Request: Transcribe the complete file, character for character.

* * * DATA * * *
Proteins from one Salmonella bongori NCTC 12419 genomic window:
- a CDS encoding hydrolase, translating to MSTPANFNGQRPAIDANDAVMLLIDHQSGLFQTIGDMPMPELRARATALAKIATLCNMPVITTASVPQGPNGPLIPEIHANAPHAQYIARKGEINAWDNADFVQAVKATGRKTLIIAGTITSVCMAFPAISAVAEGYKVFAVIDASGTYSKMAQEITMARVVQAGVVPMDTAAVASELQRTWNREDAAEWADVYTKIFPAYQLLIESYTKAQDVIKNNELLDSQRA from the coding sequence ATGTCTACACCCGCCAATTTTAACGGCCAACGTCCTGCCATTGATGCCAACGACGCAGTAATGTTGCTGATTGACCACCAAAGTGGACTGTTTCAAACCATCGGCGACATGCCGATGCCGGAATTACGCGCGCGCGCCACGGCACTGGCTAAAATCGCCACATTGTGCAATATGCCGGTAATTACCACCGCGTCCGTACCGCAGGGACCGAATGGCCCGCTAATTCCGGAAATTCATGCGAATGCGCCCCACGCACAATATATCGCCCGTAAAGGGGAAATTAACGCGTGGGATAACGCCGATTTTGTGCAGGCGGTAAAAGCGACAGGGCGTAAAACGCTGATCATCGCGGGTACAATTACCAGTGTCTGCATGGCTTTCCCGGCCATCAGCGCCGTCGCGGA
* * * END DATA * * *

Proteins from one Salmonella bongori NCTC 12419 genomic window:
- a CDS encoding hydrolase, translating to MSTPANFNGQRPAIDANDAVMLLIDHQSGLFQTIGDMPMPELRARATALAKIATLCNMPVITTASVPQGPNGPLIPEIHANAPHAQYIARKGEINAWDNADFVQAVKATGRKTLIIAGTITSVCMAFPAISAVAEGYKVFAVIDASGTYSKMAQEITMARVVQAGVVPMDTAAVASELQRTWNREDAAEWADVYTKIFPAYQLLIESYTKAQDVIKNNELLDSQRA from the coding sequence ATGTCTACACCCGCCAATTTTAACGGCCAACGTCCTGCCATTGATGCCAACGACGCAGTAATGTTGCTGATTGACCACCAAAGTGGACTGTTTCAAACCATCGGCGACATGCCGATGCCGGAATTACGCGCGCGCGCCACGGCACTGGCTAAAATCGCCACATTGTGCAATATGCCGGTAATTACCACCGCGTCCGTACCGCAGGGACCGAATGGCCCGCTAATTCCGGAAATTCATGCGAATGCGCCCCACGCACAATATATCGCCCGTAAAGGGGAAATTAACGCGTGGGATAACGCCGATTTTGTGCAGGCGGTAAAAGCGACAGGGCGTAAAACGCTGATCATCGCGGGTACAATTACCAGTGTCTGCATGGCTTTCCCGGCCATCAGCGCCGTCGCGGA